Where did the day go? - A time-motion study of hospitalists

Matthew D. Tipping, Victoria E. Forth, Kevin J. O'Leary, David M. Malkenson, David B. Magill, Kate Englert, Mark V. Williams

Research output: Contribution to journalArticlepeer-review

84 Scopus citations


BACKGROUND: Within the last decade hospitalists have become an integral part of inpatient care in the United States and now care for about half of all Medicare patients requiring hospitalization. However, little data exists describing hospitalist workflow and their activities in daily patient care. OBJECTIVE: To clarify how hospitalists spend their time and how patient volumes affect their workflow. DESIGN: Observers continuously shadowed each of 24 hospitalists for two complete shifts. Observations were recorded using a handheld computer device with customized data collection software. SETTING: Urban, tertiary care, academic medical center. RESULTS: Hospitalists spent 17% of their time on direct patient contact, and 64% on indirect patient care. For 16% of all time recorded, more than one activity was occurring simultaneously (i.e., multitasking). Professional development, personal time, and travel each accounted for about 6% of their time. Communication and electronic medical record (EMR) use, two components of indirect care, occupied 25% and 34% of recorded time respectively. Hospitalists with above average patient loads spent less time per patient communicating with others and working with the EMR than those hospitalists with below average patient loads, but reported delaying documentation until later in the evening or next day. Patient load did not change the amount of time hospitalists spent with each patient. CONCLUSIONS: Hospitalists spend more time reviewing the EMR and documenting in it, than directly with the patient. Multi-tasking occurred frequently and occupied a significant portion of each shift.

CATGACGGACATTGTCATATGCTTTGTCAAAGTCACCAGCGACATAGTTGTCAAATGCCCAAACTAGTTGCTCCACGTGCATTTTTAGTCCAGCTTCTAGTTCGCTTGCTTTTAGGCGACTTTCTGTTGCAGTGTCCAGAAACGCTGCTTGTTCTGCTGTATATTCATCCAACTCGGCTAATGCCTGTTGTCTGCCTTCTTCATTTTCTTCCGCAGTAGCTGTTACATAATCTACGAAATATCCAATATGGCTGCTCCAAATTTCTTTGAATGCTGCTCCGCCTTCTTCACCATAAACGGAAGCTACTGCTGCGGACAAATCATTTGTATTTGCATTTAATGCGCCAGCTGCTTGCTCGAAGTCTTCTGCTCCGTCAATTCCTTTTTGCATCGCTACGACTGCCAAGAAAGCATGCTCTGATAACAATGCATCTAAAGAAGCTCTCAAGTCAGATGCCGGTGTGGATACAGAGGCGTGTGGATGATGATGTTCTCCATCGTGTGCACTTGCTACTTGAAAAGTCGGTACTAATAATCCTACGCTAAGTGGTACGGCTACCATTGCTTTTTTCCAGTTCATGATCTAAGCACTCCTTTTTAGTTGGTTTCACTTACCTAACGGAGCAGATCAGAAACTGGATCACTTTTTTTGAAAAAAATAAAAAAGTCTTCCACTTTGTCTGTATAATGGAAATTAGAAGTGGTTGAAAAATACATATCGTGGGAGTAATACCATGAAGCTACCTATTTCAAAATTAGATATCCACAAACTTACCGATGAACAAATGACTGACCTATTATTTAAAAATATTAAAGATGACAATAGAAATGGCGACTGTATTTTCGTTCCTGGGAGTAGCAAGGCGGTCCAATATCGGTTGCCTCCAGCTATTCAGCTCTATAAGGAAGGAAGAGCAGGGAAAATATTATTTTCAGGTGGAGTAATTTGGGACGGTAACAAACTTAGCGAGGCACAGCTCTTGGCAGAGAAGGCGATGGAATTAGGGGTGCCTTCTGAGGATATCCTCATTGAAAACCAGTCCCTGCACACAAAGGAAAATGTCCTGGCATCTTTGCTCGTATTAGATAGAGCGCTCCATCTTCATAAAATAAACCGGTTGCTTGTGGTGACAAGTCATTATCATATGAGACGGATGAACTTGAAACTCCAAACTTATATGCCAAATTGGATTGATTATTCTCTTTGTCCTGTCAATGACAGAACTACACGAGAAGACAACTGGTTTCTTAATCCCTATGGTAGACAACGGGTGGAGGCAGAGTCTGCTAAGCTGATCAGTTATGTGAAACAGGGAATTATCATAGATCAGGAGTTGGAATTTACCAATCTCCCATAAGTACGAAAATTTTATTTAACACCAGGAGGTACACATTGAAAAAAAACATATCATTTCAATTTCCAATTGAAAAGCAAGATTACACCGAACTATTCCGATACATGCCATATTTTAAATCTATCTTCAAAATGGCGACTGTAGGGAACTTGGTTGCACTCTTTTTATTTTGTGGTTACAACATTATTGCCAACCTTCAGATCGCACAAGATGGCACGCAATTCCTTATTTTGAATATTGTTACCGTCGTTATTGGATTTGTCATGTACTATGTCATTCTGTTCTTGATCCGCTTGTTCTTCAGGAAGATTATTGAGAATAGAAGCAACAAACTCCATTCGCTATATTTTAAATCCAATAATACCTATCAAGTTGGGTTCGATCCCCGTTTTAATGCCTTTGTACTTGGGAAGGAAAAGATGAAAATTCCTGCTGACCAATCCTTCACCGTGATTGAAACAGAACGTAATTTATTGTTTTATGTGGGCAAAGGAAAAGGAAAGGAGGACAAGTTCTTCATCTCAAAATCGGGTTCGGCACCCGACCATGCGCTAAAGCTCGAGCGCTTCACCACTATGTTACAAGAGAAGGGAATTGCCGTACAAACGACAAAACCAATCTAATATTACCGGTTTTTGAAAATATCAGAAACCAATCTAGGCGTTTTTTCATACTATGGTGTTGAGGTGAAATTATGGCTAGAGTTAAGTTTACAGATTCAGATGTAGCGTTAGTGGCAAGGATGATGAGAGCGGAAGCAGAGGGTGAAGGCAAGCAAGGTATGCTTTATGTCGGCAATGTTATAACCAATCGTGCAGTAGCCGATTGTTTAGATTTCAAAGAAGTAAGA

Original languageEnglish
Pages (from-to)323-328
Number of pages6
JournalJournal of Hospital Medicine
Issue number6
StatePublished - Jul 2010


  • Hospitalists
  • Quality improvement
  • Time-motion

ASJC Scopus subject areas

  • Internal Medicine
  • Leadership and Management
  • Fundamentals and skills
  • Health Policy
  • Care Planning
  • Assessment and Diagnosis


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